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Thursday, September 09, 2004 - Page updated at 12:00 A.M.

Richard Butler, who led Aryan Nations, dies in Idaho at 86

By Jonathan Martin
Seattle Times social issues reporter

Richard Butler founded the Aryan Nations.
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Richard Girnt Butler, the Northwest's iconic reverend of the white-supremacist Aryan Nations, died in his sleep yesterday in Hayden, Idaho. He was 86.

He lived to see his racist movement bankrupted, his 20-acre compound auctioned off and his followers convicted of violence. But for nearly two decades, Butler was the elder statesman of white hate. His message combined an interpretation of Christianity with Nazism and the dream of a whites-only homeland centered in the pristine hills of North Idaho.

The group's compound in Hayden, Idaho, with its guard tower, printing press and stained-glass swastikas in the chapel, gave skinheads a place to learn. It eventually spawned radicals convicted of murders, bombings, racketeering and armed robberies. Butler disavowed involvement with these crimes, but he once said that white women who marry outside their race should die.

Butler's movement also produced one of the nation's strongest human-rights groups, the Kootenai County Task Force on Human Relations, to fight back. When dozens of Aryan Nations members marched through downtown Coeur d'Alene, Idaho, they faced hundreds of protesters.

Tony Stewart, a founder of the task force, is proud of the response, but he said the Inland Northwest's reputation is still stained by Butler's racism. "It will take a good amount of time to erase that," he said. "We wish no one ill will, but with his passage, this is an end of an era. Most of his people have already left, but he continued to speak out."

Violence led to the group's downfall. In 1998, Aryan Nations security guards shot at a woman driving by the compound, ran her off the road and assaulted her and her son. She sued and won $6.3 million, forcing Butler off his compound and into the small farmhouse where he died.

In recent years, Butler showed his age — his posture stooped, his voice was raspy and quiet. He suffered from heart failure and recently had a heart attack, said Capt. Ben Wolfinger of the Kootenai County Sheriff's Office. He appeared to have died of natural causes, but an autopsy is planned.

"[The Aryan Nations] is a waning group, much like Richard Butler was," Wolfinger said.

Without a headquarters, the Aryan Nations withered and descended into bickering, said Mark Potok, who monitors hate groups at the Southern Poverty Law Center. But he estimates there are still 17 chapters and about 200 members across the country, including in Washington state.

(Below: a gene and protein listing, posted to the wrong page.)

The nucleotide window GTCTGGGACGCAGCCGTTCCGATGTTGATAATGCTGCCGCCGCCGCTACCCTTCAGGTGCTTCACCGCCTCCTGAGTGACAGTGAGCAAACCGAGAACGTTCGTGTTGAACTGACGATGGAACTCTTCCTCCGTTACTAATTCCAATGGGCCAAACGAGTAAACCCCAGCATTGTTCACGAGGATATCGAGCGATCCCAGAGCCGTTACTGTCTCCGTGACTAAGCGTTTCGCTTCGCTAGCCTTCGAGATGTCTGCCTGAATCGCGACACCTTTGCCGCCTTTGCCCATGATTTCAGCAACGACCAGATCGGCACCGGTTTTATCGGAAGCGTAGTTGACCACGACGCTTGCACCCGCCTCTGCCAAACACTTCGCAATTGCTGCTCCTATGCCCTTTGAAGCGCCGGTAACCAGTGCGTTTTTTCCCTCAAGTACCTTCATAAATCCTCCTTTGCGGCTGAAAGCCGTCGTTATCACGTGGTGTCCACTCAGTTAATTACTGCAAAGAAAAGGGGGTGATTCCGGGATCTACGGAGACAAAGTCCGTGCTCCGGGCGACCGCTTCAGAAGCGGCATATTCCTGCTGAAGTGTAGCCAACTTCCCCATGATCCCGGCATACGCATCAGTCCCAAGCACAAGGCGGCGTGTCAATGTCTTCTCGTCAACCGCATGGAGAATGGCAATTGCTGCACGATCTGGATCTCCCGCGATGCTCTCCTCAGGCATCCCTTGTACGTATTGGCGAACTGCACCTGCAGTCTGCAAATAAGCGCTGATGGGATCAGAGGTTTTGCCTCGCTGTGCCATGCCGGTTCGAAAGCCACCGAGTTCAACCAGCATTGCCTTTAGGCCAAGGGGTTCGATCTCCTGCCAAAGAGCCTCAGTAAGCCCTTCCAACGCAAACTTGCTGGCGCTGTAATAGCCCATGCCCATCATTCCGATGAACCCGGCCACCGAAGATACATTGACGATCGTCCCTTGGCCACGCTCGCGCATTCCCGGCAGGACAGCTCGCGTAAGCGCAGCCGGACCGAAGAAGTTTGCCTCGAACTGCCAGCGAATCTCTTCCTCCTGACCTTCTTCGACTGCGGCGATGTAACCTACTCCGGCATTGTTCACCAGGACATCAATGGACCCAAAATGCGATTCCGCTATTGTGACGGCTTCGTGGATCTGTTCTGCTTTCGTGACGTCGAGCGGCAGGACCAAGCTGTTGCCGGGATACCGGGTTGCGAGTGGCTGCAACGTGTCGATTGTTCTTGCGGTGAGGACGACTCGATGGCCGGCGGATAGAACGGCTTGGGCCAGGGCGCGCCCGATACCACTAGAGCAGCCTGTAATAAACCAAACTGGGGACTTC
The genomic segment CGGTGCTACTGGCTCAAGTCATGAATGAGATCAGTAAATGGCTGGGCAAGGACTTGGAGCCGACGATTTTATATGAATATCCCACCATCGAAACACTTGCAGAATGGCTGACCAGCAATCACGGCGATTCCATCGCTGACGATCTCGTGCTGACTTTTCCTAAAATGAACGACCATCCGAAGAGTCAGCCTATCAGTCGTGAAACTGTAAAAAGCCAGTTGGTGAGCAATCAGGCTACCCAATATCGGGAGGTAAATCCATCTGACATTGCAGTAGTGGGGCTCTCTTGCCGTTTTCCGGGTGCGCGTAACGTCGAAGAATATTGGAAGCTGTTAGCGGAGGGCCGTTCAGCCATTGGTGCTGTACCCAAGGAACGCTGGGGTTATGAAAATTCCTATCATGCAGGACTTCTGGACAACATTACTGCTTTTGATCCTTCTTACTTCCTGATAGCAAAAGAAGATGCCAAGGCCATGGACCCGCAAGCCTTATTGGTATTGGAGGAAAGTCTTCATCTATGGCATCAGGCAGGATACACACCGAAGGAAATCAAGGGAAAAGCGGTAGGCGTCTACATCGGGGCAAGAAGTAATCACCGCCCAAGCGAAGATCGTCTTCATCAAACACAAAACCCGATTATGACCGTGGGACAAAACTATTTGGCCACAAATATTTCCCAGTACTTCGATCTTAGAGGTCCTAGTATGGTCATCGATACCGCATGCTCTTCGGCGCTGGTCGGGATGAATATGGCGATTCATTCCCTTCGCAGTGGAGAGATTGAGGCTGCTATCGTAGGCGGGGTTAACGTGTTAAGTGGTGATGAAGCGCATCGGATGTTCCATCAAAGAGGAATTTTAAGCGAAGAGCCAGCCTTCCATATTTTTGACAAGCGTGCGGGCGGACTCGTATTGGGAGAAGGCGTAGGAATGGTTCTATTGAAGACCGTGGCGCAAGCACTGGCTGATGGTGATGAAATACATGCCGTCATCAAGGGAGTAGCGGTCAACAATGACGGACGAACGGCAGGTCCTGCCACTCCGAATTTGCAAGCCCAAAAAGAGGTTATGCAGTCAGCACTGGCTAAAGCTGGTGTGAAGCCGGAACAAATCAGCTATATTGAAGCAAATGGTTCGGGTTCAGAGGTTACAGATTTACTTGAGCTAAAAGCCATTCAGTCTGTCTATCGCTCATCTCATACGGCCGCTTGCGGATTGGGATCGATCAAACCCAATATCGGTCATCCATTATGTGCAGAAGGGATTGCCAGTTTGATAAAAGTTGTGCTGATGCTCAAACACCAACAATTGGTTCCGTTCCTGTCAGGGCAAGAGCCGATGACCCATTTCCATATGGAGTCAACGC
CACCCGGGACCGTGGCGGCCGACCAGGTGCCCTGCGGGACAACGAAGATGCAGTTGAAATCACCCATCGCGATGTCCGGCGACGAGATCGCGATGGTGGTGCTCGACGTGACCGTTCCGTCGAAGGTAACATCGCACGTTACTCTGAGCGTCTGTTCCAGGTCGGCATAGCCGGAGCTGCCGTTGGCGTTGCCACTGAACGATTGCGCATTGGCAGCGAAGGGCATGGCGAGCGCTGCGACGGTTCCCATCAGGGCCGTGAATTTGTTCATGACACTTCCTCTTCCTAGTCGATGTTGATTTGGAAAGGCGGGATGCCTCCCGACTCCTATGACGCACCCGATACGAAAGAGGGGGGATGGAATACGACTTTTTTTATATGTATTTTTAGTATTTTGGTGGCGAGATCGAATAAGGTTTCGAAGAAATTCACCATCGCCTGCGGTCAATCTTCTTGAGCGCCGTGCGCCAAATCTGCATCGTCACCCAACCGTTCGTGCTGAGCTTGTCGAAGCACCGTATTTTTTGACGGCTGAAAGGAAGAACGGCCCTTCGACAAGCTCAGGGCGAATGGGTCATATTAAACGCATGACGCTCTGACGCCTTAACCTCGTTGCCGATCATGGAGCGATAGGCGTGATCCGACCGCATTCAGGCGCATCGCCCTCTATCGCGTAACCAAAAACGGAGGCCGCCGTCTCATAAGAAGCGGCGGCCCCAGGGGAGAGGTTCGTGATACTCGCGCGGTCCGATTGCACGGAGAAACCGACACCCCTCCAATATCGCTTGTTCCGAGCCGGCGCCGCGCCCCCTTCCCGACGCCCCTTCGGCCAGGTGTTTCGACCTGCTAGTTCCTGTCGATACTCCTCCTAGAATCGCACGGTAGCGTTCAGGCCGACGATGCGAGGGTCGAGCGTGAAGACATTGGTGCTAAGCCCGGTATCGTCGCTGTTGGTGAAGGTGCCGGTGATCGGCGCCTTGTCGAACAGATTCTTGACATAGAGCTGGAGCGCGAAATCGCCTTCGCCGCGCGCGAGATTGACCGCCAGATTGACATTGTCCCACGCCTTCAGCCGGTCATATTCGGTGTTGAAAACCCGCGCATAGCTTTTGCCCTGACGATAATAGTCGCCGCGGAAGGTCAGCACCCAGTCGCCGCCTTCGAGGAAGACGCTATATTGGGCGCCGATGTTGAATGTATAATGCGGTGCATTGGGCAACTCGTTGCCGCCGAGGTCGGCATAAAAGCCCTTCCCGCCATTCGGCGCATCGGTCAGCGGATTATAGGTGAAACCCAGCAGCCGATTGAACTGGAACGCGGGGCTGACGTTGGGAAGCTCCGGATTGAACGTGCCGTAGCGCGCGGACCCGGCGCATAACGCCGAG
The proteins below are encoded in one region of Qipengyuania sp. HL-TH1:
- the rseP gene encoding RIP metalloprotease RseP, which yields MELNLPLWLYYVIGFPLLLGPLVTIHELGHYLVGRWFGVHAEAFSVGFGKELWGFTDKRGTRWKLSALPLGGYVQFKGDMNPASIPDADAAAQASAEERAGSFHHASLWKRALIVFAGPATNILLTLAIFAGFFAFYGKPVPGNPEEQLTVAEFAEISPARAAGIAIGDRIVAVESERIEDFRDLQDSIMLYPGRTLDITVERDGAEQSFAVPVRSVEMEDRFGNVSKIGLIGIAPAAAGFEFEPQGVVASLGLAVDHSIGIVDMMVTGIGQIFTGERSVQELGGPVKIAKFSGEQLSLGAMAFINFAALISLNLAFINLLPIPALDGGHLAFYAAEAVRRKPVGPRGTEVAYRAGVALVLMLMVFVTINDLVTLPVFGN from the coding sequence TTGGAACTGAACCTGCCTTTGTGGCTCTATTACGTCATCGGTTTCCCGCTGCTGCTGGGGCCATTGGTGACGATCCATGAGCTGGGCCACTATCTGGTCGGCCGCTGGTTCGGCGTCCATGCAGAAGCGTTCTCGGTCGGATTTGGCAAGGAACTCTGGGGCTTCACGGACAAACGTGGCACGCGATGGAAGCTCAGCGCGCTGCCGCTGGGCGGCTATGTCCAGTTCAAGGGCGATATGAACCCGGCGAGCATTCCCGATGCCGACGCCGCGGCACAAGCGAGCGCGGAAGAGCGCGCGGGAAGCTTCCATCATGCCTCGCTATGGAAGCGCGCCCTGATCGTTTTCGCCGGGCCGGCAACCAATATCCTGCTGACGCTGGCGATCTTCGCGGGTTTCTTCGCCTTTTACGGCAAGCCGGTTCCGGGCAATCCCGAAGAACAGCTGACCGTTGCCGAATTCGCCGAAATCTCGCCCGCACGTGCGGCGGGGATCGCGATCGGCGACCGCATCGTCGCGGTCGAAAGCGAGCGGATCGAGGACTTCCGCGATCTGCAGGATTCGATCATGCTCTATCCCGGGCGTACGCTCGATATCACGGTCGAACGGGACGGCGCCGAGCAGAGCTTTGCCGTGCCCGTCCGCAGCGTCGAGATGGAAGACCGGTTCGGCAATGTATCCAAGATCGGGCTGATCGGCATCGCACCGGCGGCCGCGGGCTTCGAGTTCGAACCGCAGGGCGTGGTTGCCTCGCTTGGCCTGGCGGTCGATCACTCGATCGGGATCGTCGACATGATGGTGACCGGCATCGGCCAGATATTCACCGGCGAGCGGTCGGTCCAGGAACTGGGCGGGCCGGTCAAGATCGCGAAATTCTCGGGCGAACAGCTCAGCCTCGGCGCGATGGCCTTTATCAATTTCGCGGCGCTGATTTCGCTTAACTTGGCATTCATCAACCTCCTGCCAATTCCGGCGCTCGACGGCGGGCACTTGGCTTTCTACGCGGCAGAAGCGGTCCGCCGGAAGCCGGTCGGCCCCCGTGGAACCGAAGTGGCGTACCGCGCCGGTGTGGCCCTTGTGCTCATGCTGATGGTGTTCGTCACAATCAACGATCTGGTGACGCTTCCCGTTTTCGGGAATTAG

"For a very long time, Richard Butler was a central figure in the white-supremacy world, and the Aryan Nations was the glue that held together the movement," he said.

Butler was born in Colorado and raised in Los Angeles. While serving in India with the U.S. Army Air Corps during World War II, he noticed that the higher classes of the caste system had lighter skin. He returned home an admirer of Adolf Hitler and became a follower of a white-supremacist pastor.

Butler's wife, Betty, died in 1995. He is survived by two daughters, who do not share their father's racist beliefs. His beloved German shepherds, Hans and Fritz, also preceded him in death.

He had a career as an engineer at Lockheed and developed a patent to fix airplane tires. He picked Hayden for retirement partly because of its low percentage of minorities, and he set about building a movement.

His doctrine followed the teachings of a white-supremacist pastor in Los Angeles: Jews were Satan's children, blacks were "mud people" and white blood must not be diluted by minorities.

Beginning in the mid-1980s, Aryan Nations followers were linked to a pattern of violence. A splinter group called The Order killed a Jewish talk-show host in Denver and committed a series of armored car robberies and bombings, and the group's leader, Robert Matthews, died during a shootout with federal agents on Whidbey Island in 1985.

One Aryan Nations member, Chevie Kehoe, was convicted of three murders in a plot to set up a whites-only nation. An Aryan Nations security guard, Buford O. Furrow, was convicted of killing a Filipino mail carrier and wounding three children at a Jewish community center.

"This in many ways was a serial crime spree that went on for decades," said Norm Gissel, a Coeur d'Alene attorney and a member of the human-rights task force. "The people associated with the Aryan Nations, when you start tallying that up, committed 100 felonies in the name of racism."

In 1999, the FBI reported that Butler's group planned to seize five Western states — or 10 percent of the country — for an Aryan nation.

But the next year, Gissel and a team of lawyers bankrupted the Aryan Nations in a landmark trial involving the 1998 shooting. Two of Butler's wealthy backers left the state, one of them wanted on criminal charges.

In November, Butler was boarding a plane in Spokane when police arrested his female traveling companion, a 31-year-old porn star known as the "Latin Princess," on a forgery warrant, according to the Southern Poverty Law Center.

That month, Butler got 50 votes out of 2,100 in his run for mayor of Hayden, and another member of the Aryan Nations ticket, running for City Council, spent Election Day in jail.

"It was pretty pathetic end for Richard Butler," Potok said.

The Los Angeles Times and The Associated Press contributed to this report. Jonathan Martin: 206-464-2605.

Copyright © 2004 The Seattle Times Company

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